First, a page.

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So we were told to "think different" in 1997. The TBWA Chiat/Day campaign to save Apple is a bit hard to follow, and not only because the tagline is bad English. What's with that adverb? But more important, given the prefab quality of the year's most unavoidable images, where was the encouragement to "think different" when we needed it?

The aftermath of Princess Diana's death provided stunning uniformity all around. Every magazine, from The New Yorker to People, applied a high-gloss template to her short life. The photos tracked Diana's transformation from gawky gamine to stiff-backed bulimic monarch to faith healer to saintly corpse, accompanied by breathlessly sentimental text. In death, a woman who was never all that ordinary since she married Prince Charles was now, it seemed, positively saintly. Her contemporary fairy tale of 'self-improvement' captured the tenor of the '90s perfectly, as did the orgiastic but wrongheaded rounds of Blaming the Press that followed her death.

Same Lens, Different Filter

No one expects Italian designers to think differently about women when they pour their models into yet another tarty frock. For years, Gianni Versace, whose violent death gave new meaning to the term 'fashion victim,' outfitted a bevy of models and starlets with 'do me' dresses. Those images returned with a vengeance after his assassination. But the most marked post-murder picture was a yearbook photo of Andrew Cunanan. The "homicidal homosexual," as Tom Brokaw called him on NBC, was often represented by an adolescent picture in which the killer was bare-chested except for a loose-knotted striped tie, and striking a jaunty Rob Lowe pose. The photo came with its own caption -- "nice bod" -- written across Cunanan's torso. No need to think differently: Cunanan's blandly clonish look in other dredged-up photos, buzz-cutted and bleary at a party in one, or bespectacled and femme in another, could serve as a blueprint for the 'perverted' gay murderer that crops up in your average, mildly homophobic Hollywood screenplay.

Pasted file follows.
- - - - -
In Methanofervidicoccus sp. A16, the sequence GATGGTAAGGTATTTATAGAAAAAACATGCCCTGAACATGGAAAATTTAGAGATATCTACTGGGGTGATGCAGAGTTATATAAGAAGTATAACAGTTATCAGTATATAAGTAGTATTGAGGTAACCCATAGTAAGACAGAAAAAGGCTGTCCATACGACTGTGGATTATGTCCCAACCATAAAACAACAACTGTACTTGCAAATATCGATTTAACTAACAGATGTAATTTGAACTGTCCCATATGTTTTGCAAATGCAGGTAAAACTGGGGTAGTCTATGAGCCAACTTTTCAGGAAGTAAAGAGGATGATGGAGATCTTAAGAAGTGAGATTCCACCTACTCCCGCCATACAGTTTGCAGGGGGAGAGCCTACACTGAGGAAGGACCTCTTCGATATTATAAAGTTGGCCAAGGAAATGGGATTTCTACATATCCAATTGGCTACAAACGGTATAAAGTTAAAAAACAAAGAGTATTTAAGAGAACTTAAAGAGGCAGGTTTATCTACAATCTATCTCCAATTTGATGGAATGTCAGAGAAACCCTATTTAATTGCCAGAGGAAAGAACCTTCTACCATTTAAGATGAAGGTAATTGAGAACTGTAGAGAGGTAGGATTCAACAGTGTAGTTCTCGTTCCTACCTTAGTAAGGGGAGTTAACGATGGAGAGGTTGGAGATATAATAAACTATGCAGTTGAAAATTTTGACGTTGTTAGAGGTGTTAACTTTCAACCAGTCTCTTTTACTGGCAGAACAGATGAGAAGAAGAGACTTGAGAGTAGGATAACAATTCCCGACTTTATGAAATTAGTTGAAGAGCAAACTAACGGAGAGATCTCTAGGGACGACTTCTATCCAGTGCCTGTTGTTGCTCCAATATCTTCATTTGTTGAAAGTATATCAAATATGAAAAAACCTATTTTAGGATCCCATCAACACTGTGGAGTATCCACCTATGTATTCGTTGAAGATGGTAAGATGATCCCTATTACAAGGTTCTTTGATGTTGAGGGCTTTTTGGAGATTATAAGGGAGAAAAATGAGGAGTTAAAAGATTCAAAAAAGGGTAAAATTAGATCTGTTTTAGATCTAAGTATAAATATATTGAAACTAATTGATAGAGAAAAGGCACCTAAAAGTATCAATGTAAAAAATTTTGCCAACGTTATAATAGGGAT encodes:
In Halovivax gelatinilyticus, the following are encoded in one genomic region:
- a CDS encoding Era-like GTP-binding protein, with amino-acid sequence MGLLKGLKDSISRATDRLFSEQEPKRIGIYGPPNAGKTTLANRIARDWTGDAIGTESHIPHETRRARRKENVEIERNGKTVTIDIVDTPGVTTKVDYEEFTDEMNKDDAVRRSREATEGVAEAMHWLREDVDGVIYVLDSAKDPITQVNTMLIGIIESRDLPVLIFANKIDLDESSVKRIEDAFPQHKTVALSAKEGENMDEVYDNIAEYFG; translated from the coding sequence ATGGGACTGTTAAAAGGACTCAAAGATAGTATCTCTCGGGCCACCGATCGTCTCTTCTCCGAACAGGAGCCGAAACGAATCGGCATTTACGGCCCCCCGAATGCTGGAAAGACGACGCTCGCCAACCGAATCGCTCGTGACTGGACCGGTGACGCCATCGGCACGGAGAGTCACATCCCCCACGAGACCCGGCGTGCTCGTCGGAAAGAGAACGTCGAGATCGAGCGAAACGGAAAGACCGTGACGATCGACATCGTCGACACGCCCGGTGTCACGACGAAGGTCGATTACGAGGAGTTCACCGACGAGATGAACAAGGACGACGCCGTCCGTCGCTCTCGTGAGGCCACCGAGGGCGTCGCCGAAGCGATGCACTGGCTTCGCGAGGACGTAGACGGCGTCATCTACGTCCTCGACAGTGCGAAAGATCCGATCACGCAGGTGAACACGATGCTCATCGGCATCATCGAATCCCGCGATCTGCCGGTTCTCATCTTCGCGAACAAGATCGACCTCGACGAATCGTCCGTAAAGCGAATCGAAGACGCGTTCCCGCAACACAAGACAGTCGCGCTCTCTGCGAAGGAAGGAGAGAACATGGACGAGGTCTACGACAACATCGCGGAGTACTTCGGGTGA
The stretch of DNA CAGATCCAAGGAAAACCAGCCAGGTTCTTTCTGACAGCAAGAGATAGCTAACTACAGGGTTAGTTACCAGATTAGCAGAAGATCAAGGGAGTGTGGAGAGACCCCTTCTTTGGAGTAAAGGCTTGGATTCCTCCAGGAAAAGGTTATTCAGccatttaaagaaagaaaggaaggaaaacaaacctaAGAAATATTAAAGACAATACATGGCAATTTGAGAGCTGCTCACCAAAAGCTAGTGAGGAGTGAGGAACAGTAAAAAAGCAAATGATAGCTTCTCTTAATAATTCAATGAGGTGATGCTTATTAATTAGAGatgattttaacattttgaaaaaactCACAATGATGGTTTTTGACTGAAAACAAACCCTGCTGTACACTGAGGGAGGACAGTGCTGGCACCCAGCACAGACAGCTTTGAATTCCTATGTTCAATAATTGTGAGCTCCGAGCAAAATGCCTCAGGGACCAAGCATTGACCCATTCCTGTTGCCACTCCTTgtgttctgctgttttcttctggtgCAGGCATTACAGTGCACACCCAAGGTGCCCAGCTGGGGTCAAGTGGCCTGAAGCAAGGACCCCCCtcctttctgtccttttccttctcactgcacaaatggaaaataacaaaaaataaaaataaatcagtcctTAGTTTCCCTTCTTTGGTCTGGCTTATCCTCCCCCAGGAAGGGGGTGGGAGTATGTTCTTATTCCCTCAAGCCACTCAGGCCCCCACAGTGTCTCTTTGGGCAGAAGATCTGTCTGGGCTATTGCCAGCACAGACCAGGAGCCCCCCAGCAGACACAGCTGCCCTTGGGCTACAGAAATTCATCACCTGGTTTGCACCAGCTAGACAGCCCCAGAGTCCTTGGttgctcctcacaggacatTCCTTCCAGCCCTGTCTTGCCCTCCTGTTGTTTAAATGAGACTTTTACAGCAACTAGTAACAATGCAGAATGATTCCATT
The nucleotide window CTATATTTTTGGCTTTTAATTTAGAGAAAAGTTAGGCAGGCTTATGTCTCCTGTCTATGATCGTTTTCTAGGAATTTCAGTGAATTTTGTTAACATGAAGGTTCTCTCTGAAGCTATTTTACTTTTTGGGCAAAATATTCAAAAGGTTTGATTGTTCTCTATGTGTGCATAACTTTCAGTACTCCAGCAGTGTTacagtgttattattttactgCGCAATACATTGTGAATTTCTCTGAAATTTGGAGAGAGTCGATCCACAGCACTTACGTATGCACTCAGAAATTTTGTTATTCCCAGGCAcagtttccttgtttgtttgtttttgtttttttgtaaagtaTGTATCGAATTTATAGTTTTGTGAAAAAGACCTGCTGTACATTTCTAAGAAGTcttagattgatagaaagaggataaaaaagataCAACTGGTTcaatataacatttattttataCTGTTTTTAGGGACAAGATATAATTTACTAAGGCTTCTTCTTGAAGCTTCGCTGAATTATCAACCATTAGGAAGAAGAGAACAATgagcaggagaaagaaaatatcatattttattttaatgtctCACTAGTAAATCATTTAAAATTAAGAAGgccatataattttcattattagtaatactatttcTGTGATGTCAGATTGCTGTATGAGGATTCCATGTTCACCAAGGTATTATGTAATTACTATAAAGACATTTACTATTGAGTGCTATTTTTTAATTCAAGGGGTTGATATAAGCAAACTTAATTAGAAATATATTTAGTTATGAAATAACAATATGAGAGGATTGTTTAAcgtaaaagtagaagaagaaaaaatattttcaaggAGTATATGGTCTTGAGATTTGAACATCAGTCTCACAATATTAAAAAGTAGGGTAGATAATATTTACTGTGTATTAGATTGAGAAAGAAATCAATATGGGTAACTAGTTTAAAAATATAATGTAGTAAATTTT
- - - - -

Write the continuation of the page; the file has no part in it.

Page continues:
The photos of Cunanan's off-kilter self-recreations contrasted with the constantly noble, Medici-style portraits of Versace. This also was a familiar lens, albeit with an unexpected filter. Celebrities, like Diana, are routinely exalted for their physical recreation of self, but when the unfamous (or the infamous?) change their looks with an eerie frequency, they are perceived to be hazards, even threats. Cunanan filled the bill like a dream -- or a nightmare.

One image with a true difference came from eco-aware retailer the Body Shop. The "Ruby" ad featured a zaftig Barbie, naked and supine, and the sentence: "There are three billion women who don't look like supermodels and only eight who do." The red-haired size-18 doll was a hearty jibe at the standard images of female beauty that continue to flood us (including the commemorative photos of Diana, which couldn't help but focus on the princess' buff royalness). The image of a Rubenesque -- hence, Ruby -- doll was truly jarring (note to advertisers: naked fat women retain their shock value. Go to it!).

Girl Slayers

Strangely enough, plastic or animated women are allowed more authentic self-expression than their flesh-and-blood media counterparts. MTV's new adult animated series, Daria, spun the 5-foot-2 high-schooler Daria Morgendorffer out and away from the likes of Beavis and Butt-head, where she first played super-ego. She's given to unsparing, too-cool-for-school critiques of the ordinary adolescents around her. Daria does not try to please, the behavioral impetus of most television ingenues.